Foraging is something I’ve said that I want to do more of this year. I keep waiting and waiting, but it’s still early spring. Even a week ago we had enough snow to cover the ground.
The forest is just starting to wake up for spring. And, in this case, waking up seems to be more like the prolonged lingering one does on a weekend morning when you really don’t want to get out of bed. The earth is sleeping in, and won’t wake up and get going until it has to.
This makes me extra grateful for leeks (aka ramps, aka Allium tricoccum). The leeks started to emerge a few weeks ago, just after the silver maple began to bud out and the geese started to come back. Now the leeks have grown to their full height and are found in large patches in the woods near our property.
I’ve been going out to collect leeks in the woods. I don’t collect the ones nearest to us; instead, I make sure to go a little farther into the woods and find areas where they are especially dense.
Often I’ll just use a scissors to cut of the green leaves, removing a handful here and there to thin out the patches. I figure that this only temporarily sets back the plants and doesn’t disturb the soil. Most the time the leaves are enough anyway, adding just a bit of onion-garlic taste to a dish.
One day I went out with a digging fork to dig up entire plants, and I suspect that I’ll do this more in later spring as the leaves start to decline and the bulbs grow. The digging fork is preferable to a shovel, as it helps lift and break apart the soil so that it is easier to grab individual plants without breaking them. Just like when I cut the tops off, I only disturb a small number of plants in any one place. I dig up a forkful on one location and then move several feet away to a new place to minimize disturbance on the site.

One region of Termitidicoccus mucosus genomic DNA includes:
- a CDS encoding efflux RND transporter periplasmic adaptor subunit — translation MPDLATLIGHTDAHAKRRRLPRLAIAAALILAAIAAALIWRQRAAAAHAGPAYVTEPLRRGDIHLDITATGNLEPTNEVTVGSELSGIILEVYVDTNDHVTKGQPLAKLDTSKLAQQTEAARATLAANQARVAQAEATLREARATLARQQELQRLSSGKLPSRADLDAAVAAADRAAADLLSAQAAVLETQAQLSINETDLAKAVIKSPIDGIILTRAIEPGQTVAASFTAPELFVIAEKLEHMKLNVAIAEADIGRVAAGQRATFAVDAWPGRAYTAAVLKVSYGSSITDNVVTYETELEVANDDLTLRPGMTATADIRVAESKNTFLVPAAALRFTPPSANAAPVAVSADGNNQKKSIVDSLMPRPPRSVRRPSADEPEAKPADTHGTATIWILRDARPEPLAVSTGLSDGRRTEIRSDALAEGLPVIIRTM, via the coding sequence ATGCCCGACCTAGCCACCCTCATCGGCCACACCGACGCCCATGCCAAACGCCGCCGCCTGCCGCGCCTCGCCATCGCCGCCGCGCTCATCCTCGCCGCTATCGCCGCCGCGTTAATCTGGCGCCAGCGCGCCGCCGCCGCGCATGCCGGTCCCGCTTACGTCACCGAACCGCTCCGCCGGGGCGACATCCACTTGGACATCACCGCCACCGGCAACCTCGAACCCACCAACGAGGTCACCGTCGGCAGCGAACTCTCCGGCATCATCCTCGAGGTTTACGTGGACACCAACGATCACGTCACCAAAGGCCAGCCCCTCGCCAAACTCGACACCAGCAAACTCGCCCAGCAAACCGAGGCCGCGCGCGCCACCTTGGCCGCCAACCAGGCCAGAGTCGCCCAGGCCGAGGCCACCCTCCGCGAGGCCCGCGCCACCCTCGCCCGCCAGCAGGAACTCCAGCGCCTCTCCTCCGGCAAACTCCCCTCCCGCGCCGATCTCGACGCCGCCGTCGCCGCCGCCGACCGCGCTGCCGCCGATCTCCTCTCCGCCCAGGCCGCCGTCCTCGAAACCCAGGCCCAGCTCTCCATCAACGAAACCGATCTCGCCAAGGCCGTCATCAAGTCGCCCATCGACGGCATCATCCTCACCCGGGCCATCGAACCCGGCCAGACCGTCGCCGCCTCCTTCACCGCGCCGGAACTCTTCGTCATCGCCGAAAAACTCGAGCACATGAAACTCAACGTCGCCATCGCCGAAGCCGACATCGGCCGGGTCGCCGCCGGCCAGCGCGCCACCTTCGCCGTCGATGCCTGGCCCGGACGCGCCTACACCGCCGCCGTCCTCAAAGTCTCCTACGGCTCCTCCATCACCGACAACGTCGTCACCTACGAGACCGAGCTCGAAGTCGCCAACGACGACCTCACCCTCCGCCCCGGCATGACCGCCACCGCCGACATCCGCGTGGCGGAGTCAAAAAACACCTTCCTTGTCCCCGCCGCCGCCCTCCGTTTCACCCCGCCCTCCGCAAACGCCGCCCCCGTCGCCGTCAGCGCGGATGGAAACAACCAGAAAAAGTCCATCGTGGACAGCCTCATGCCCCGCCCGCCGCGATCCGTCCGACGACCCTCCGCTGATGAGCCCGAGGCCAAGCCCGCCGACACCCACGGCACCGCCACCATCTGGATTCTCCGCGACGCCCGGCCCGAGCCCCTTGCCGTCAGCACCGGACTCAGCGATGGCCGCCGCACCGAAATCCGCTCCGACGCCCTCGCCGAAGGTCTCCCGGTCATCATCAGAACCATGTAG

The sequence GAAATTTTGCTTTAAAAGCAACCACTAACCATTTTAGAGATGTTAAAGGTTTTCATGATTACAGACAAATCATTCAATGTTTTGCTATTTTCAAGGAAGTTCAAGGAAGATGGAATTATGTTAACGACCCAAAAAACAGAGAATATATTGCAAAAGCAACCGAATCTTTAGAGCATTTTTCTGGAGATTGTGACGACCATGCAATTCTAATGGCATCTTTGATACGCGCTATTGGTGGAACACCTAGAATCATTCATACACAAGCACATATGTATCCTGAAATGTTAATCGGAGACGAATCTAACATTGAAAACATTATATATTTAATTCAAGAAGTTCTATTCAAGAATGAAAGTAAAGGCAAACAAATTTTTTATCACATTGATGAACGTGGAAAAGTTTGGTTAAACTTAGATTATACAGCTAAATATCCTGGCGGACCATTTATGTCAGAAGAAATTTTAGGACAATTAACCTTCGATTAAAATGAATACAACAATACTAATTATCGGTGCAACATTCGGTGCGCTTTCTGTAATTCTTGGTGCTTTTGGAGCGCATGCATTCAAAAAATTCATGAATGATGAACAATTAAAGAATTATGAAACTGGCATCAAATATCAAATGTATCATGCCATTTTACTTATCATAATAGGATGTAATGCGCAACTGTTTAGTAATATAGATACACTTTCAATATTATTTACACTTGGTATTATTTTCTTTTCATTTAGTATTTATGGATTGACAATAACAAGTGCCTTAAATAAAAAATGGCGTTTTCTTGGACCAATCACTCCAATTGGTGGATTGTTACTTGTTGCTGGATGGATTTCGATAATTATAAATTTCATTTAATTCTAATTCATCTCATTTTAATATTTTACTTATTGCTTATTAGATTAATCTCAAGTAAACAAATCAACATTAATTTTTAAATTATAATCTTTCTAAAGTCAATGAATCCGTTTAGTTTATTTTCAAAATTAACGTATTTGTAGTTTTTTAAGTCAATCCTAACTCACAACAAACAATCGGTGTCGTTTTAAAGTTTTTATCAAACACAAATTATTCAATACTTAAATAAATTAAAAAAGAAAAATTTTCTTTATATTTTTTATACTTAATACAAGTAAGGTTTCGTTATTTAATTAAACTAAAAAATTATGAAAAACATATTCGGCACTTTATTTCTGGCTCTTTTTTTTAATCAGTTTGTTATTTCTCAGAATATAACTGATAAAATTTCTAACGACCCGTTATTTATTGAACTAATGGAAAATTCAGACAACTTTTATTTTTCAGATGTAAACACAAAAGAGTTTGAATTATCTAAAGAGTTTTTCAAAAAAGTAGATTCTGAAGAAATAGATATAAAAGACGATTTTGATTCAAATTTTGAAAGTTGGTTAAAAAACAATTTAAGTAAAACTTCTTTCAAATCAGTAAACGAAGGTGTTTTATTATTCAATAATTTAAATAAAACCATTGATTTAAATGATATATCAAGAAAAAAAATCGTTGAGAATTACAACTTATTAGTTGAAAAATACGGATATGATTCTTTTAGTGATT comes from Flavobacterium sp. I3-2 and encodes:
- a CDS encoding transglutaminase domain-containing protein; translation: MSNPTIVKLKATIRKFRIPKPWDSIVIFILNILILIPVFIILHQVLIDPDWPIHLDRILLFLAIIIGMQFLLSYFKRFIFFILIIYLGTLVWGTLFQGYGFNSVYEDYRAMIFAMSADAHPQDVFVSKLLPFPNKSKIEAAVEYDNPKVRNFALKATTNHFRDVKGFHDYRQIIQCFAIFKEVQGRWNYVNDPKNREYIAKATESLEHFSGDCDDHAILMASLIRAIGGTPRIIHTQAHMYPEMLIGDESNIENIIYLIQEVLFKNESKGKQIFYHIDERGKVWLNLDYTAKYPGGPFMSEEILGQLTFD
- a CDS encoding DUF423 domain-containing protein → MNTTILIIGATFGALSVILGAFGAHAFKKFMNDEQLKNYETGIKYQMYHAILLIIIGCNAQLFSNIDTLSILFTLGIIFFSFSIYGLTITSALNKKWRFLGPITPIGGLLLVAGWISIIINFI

There are still seeds on many of the leek plants left over from last year. I’ve been gathering some of these and placing them in the hole as I replace the disturbed soil. If the seeds are still viable, hopefully they’ll grow new plants for next year. When I cut the roots off of the plants to cook them, I dig a hole in the right type of soil and bury them close to the cottage, hoping some of those might manage to grow into new plants as well. And perhaps I’ll gather some seeds and plant those as well.
Cooking with Leeks
I’m still gathering and playing with recipes for leeks, but here are a few that have caught my eye and my imagination:
Wild & Wonderful Ramp Chowder (via Health Starts in the Kitchen) — I made this simple chowder for dinner and it worked really well. Not being one to ever follow a recipe as written, I only used about half the cream and cheese that the recipe called for and instead cooked about a quarter of a cauliflower and creamed it with an immersion blender to get the thick, creamy consistency.
Ramp Pesto (via Hunter Angler Gardener Cook) — To be honest, I didn’t follow this recipe too closely at all, and I borrowed a lot of ideas from this simpler one that omits the fancy cheese and uses sunflower seeds in place of pine nuts. In this case, the recipe mash-up was important because the first one described the importance of blanching the leek leaves in order to keep the pesto from turning that yucky brown color. The result from the recipe mash-up was amazing.
Here are a few others on my to-make list:
- Spaghetti with Ramps (via Martha Stewart) — Just wild leeks and pasta, so hard to go wrong with something that simple.
- Savoury Steel-Cut Oats with Ramps, Parmesan and Tamari (via Simple Bites) — I haven’t tried savory oatmeal yet, but I am all about alternative breakfasts.
- Leek and Mushroom Wild Rice (via Food 52) — I haven’t made wild rice in a while, but it might be a good time to level up this recipe with wild leeks and perhaps even wild mushrooms.
- How to Freeze Ramps (via The Spruce) — What’s a realistic amount of leeks to save for the rest of the year? I need to figure this out before it’s too late!